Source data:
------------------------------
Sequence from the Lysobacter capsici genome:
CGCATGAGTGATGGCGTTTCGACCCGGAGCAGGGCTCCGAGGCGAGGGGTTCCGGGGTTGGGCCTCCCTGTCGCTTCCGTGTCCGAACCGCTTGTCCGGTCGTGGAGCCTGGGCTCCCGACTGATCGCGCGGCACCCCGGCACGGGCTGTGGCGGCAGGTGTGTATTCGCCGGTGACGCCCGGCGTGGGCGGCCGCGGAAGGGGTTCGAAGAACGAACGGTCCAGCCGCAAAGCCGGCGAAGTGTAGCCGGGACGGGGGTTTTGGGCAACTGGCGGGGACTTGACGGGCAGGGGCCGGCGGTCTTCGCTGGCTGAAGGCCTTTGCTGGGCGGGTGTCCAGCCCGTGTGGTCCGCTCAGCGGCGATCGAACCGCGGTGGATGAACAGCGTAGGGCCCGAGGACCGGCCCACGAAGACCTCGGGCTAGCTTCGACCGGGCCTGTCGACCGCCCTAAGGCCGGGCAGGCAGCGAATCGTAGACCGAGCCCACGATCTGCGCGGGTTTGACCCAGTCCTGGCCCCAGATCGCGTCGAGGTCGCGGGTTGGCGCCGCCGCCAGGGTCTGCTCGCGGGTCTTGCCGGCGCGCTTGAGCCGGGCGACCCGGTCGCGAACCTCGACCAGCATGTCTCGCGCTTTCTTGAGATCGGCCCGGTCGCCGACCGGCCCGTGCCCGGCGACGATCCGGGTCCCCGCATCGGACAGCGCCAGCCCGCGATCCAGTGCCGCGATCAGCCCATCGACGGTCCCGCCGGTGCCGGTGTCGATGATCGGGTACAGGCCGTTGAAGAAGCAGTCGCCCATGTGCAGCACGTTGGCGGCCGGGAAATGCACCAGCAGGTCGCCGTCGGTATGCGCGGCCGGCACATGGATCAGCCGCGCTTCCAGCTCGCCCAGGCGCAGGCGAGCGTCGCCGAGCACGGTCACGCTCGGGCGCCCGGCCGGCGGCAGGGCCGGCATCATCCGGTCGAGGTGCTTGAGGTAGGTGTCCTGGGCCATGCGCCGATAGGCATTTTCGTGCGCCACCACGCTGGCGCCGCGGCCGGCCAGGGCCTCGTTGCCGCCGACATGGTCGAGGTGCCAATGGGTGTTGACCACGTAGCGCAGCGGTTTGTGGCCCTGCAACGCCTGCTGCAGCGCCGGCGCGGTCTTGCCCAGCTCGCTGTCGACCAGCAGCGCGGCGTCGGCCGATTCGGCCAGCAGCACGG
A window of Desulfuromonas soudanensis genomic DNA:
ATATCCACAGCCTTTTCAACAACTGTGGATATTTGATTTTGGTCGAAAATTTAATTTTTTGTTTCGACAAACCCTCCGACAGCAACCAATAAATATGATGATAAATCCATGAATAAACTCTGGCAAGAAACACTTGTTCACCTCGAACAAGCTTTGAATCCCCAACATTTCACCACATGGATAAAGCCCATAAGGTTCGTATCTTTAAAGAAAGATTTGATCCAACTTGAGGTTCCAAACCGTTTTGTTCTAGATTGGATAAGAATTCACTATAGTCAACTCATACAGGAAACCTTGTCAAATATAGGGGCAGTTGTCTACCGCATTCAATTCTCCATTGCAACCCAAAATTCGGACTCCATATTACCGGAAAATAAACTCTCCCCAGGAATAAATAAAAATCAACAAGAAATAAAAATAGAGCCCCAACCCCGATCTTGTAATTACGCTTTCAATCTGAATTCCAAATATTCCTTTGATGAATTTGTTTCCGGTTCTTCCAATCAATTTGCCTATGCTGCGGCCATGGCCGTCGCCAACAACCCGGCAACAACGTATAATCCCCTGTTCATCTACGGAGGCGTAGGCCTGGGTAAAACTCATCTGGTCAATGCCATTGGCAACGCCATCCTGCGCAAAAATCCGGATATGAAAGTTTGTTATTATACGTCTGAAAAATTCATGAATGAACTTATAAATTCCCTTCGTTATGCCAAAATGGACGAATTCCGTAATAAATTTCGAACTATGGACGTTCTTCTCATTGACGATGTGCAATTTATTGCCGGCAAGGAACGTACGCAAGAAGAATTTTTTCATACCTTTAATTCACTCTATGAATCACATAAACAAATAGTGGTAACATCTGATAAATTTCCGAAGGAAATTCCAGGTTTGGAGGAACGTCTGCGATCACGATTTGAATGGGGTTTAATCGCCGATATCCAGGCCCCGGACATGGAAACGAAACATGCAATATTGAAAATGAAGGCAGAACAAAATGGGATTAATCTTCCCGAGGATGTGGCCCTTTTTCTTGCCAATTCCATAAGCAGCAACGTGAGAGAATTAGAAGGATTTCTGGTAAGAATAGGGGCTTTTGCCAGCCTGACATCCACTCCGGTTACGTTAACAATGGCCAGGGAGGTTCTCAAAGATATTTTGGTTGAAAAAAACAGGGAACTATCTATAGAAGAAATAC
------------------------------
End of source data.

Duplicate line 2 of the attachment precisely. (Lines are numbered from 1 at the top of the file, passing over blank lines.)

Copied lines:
CGCATGAGTGATGGCGTTTCGACCCGGAGCAGGGCTCCGAGGCGAGGGGTTCCGGGGTTGGGCCTCCCTGTCGCTTCCGTGTCCGAACCGCTTGTCCGGTCGTGGAGCCTGGGCTCCCGACTGATCGCGCGGCACCCCGGCACGGGCTGTGGCGGCAGGTGTGTATTCGCCGGTGACGCCCGGCGTGGGCGGCCGCGGAAGGGGTTCGAAGAACGAACGGTCCAGCCGCAAAGCCGGCGAAGTGTAGCCGGGACGGGGGTTTTGGGCAACTGGCGGGGACTTGACGGGCAGGGGCCGGCGGTCTTCGCTGGCTGAAGGCCTTTGCTGGGCGGGTGTCCAGCCCGTGTGGTCCGCTCAGCGGCGATCGAACCGCGGTGGATGAACAGCGTAGGGCCCGAGGACCGGCCCACGAAGACCTCGGGCTAGCTTCGACCGGGCCTGTCGACCGCCCTAAGGCCGGGCAGGCAGCGAATCGTAGACCGAGCCCACGATCTGCGCGGGTTTGACCCAGTCCTGGCCCCAGATCGCGTCGAGGTCGCGGGTTGGCGCCGCCGCCAGGGTCTGCTCGCGGGTCTTGCCGGCGCGCTTGAGCCGGGCGACCCGGTCGCGAACCTCGACCAGCATGTCTCGCGCTTTCTTGAGATCGGCCCGGTCGCCGACCGGCCCGTGCCCGGCGACGATCCGGGTCCCCGCATCGGACAGCGCCAGCCCGCGATCCAGTGCCGCGATCAGCCCATCGACGGTCCCGCCGGTGCCGGTGTCGATGATCGGGTACAGGCCGTTGAAGAAGCAGTCGCCCATGTGCAGCACGTTGGCGGCCGGGAAATGCACCAGCAGGTCGCCGTCGGTATGCGCGGCCGGCACATGGATCAGCCGCGCTTCCAGCTCGCCCAGGCGCAGGCGAGCGTCGCCGAGCACGGTCACGCTCGGGCGCCCGGCCGGCGGCAGGGCCGGCATCATCCGGTCGAGGTGCTTGAGGTAGGTGTCCTGGGCCATGCGCCGATAGGCATTTTCGTGCGCCACCACGCTGGCGCCGCGGCCGGCCAGGGCCTCGTTGCCGCCGACATGGTCGAGGTGCCAATGGGTGTTGACCACGTAGCGCAGCGGTTTGTGGCCCTGCAACGCCTGCTGCAGCGCCGGCGCGGTCTTGCCCAGCTCGCTGTCGACCAGCAGCGCGGCGTCGGCCGATTCGGCCAGCAGCACGG